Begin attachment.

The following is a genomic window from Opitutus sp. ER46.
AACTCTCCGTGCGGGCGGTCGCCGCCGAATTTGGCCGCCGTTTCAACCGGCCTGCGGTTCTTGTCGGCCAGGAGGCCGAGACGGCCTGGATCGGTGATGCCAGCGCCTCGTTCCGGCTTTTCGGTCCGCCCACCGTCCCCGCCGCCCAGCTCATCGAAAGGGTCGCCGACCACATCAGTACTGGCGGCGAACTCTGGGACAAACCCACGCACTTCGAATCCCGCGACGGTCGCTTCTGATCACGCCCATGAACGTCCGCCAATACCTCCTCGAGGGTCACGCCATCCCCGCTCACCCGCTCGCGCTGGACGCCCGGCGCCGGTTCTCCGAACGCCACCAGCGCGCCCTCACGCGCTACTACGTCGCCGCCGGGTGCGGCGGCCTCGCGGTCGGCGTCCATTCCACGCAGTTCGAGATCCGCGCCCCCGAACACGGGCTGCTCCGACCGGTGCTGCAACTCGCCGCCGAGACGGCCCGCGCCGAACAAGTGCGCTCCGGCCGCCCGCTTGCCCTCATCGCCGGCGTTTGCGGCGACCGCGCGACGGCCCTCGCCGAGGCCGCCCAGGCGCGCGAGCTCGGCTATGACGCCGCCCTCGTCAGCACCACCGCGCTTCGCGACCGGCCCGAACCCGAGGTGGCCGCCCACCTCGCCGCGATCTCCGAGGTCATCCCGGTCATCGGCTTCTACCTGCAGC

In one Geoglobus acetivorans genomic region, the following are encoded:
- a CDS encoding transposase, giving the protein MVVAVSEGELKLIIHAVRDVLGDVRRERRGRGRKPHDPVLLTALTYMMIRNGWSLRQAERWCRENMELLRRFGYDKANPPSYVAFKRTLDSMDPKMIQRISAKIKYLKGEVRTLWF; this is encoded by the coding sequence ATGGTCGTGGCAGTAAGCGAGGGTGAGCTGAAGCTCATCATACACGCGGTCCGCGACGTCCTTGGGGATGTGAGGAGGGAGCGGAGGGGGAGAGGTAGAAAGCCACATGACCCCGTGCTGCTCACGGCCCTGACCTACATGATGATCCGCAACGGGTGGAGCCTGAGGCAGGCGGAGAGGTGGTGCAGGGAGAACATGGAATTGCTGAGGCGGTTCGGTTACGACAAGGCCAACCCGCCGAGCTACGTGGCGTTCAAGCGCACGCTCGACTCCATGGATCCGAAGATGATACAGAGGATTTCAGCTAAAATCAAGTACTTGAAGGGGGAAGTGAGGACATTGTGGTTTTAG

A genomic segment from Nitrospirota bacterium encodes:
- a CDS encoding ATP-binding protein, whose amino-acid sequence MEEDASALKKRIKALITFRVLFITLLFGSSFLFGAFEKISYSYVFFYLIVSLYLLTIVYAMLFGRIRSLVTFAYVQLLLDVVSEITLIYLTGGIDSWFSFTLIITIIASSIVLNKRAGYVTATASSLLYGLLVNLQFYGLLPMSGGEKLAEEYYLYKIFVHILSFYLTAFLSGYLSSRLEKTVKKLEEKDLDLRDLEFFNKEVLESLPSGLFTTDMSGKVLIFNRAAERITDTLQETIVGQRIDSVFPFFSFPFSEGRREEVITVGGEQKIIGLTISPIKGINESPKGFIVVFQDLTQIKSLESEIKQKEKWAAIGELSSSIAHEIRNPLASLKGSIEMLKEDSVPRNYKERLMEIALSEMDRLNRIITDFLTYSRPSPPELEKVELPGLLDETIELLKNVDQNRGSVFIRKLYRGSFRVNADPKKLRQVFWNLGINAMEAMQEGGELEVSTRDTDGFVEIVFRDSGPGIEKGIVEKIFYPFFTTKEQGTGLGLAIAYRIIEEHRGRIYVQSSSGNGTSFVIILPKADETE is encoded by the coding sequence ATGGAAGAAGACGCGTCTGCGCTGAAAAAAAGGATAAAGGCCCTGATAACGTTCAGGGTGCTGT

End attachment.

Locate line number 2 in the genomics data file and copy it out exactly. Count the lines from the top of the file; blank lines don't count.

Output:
AACTCTCCGTGCGGGCGGTCGCCGCCGAATTTGGCCGCCGTTTCAACCGGCCTGCGGTTCTTGTCGGCCAGGAGGCCGAGACGGCCTGGATCGGTGATGCCAGCGCCTCGTTCCGGCTTTTCGGTCCGCCCACCGTCCCCGCCGCCCAGCTCATCGAAAGGGTCGCCGACCACATCAGTACTGGCGGCGAACTCTGGGACAAACCCACGCACTTCGAATCCCGCGACGGTCGCTTCTGATCACGCCCATGAACGTCCGCCAATACCTCCTCGAGGGTCACGCCATCCCCGCTCACCCGCTCGCGCTGGACGCCCGGCGCCGGTTCTCCGAACGCCACCAGCGCGCCCTCACGCGCTACTACGTCGCCGCCGGGTGCGGCGGCCTCGCGGTCGGCGTCCATTCCACGCAGTTCGAGATCCGCGCCCCCGAACACGGGCTGCTCCGACCGGTGCTGCAACTCGCCGCCGAGACGGCCCGCGCCGAACAAGTGCGCTCCGGCCGCCCGCTTGCCCTCATCGCCGGCGTTTGCGGCGACCGCGCGACGGCCCTCGCCGAGGCCGCCCAGGCGCGCGAGCTCGGCTATGACGCCGCCCTCGTCAGCACCACCGCGCTTCGCGACCGGCCCGAACCCGAGGTGGCCGCCCACCTCGCCGCGATCTCCGAGGTCATCCCGGTCATCGGCTTCTACCTGCAGC